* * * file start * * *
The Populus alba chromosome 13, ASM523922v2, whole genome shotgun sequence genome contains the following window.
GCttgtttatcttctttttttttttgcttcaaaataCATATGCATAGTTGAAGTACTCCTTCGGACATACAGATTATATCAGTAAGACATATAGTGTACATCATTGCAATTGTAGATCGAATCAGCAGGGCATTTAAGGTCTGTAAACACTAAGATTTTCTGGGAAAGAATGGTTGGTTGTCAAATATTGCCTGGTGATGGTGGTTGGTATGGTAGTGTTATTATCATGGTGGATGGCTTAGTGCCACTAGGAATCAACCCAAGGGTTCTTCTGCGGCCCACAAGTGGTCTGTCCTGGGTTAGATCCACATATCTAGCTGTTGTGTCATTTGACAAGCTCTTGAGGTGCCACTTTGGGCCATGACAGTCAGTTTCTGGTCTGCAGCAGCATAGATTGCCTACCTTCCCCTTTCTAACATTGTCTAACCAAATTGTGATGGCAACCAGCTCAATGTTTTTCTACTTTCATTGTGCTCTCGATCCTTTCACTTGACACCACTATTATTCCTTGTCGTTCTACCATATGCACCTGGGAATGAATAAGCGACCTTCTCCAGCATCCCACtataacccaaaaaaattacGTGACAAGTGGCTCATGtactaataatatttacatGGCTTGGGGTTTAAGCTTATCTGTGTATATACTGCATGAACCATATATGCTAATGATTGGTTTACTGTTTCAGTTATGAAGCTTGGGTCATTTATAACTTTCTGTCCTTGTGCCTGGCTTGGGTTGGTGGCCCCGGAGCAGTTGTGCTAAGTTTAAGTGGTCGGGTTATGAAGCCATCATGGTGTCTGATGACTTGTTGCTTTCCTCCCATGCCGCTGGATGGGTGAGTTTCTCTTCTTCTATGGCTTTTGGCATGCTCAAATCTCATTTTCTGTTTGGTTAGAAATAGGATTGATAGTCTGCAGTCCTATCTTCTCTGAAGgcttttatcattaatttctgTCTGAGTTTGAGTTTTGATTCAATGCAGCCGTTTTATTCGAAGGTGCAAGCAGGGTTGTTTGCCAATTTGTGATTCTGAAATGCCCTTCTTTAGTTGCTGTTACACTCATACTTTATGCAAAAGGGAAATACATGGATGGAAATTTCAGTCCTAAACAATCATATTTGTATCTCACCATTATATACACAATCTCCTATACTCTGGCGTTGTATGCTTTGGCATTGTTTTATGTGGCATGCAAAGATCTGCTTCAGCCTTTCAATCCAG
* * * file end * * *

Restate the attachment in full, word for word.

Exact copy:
The Populus alba chromosome 13, ASM523922v2, whole genome shotgun sequence genome contains the following window.
GCttgtttatcttctttttttttttgcttcaaaataCATATGCATAGTTGAAGTACTCCTTCGGACATACAGATTATATCAGTAAGACATATAGTGTACATCATTGCAATTGTAGATCGAATCAGCAGGGCATTTAAGGTCTGTAAACACTAAGATTTTCTGGGAAAGAATGGTTGGTTGTCAAATATTGCCTGGTGATGGTGGTTGGTATGGTAGTGTTATTATCATGGTGGATGGCTTAGTGCCACTAGGAATCAACCCAAGGGTTCTTCTGCGGCCCACAAGTGGTCTGTCCTGGGTTAGATCCACATATCTAGCTGTTGTGTCATTTGACAAGCTCTTGAGGTGCCACTTTGGGCCATGACAGTCAGTTTCTGGTCTGCAGCAGCATAGATTGCCTACCTTCCCCTTTCTAACATTGTCTAACCAAATTGTGATGGCAACCAGCTCAATGTTTTTCTACTTTCATTGTGCTCTCGATCCTTTCACTTGACACCACTATTATTCCTTGTCGTTCTACCATATGCACCTGGGAATGAATAAGCGACCTTCTCCAGCATCCCACtataacccaaaaaaattacGTGACAAGTGGCTCATGtactaataatatttacatGGCTTGGGGTTTAAGCTTATCTGTGTATATACTGCATGAACCATATATGCTAATGATTGGTTTACTGTTTCAGTTATGAAGCTTGGGTCATTTATAACTTTCTGTCCTTGTGCCTGGCTTGGGTTGGTGGCCCCGGAGCAGTTGTGCTAAGTTTAAGTGGTCGGGTTATGAAGCCATCATGGTGTCTGATGACTTGTTGCTTTCCTCCCATGCCGCTGGATGGGTGAGTTTCTCTTCTTCTATGGCTTTTGGCATGCTCAAATCTCATTTTCTGTTTGGTTAGAAATAGGATTGATAGTCTGCAGTCCTATCTTCTCTGAAGgcttttatcattaatttctgTCTGAGTTTGAGTTTTGATTCAATGCAGCCGTTTTATTCGAAGGTGCAAGCAGGGTTGTTTGCCAATTTGTGATTCTGAAATGCCCTTCTTTAGTTGCTGTTACACTCATACTTTATGCAAAAGGGAAATACATGGATGGAAATTTCAGTCCTAAACAATCATATTTGTATCTCACCATTATATACACAATCTCCTATACTCTGGCGTTGTATGCTTTGGCATTGTTTTATGTGGCATGCAAAGATCTGCTTCAGCCTTTCAATCCAG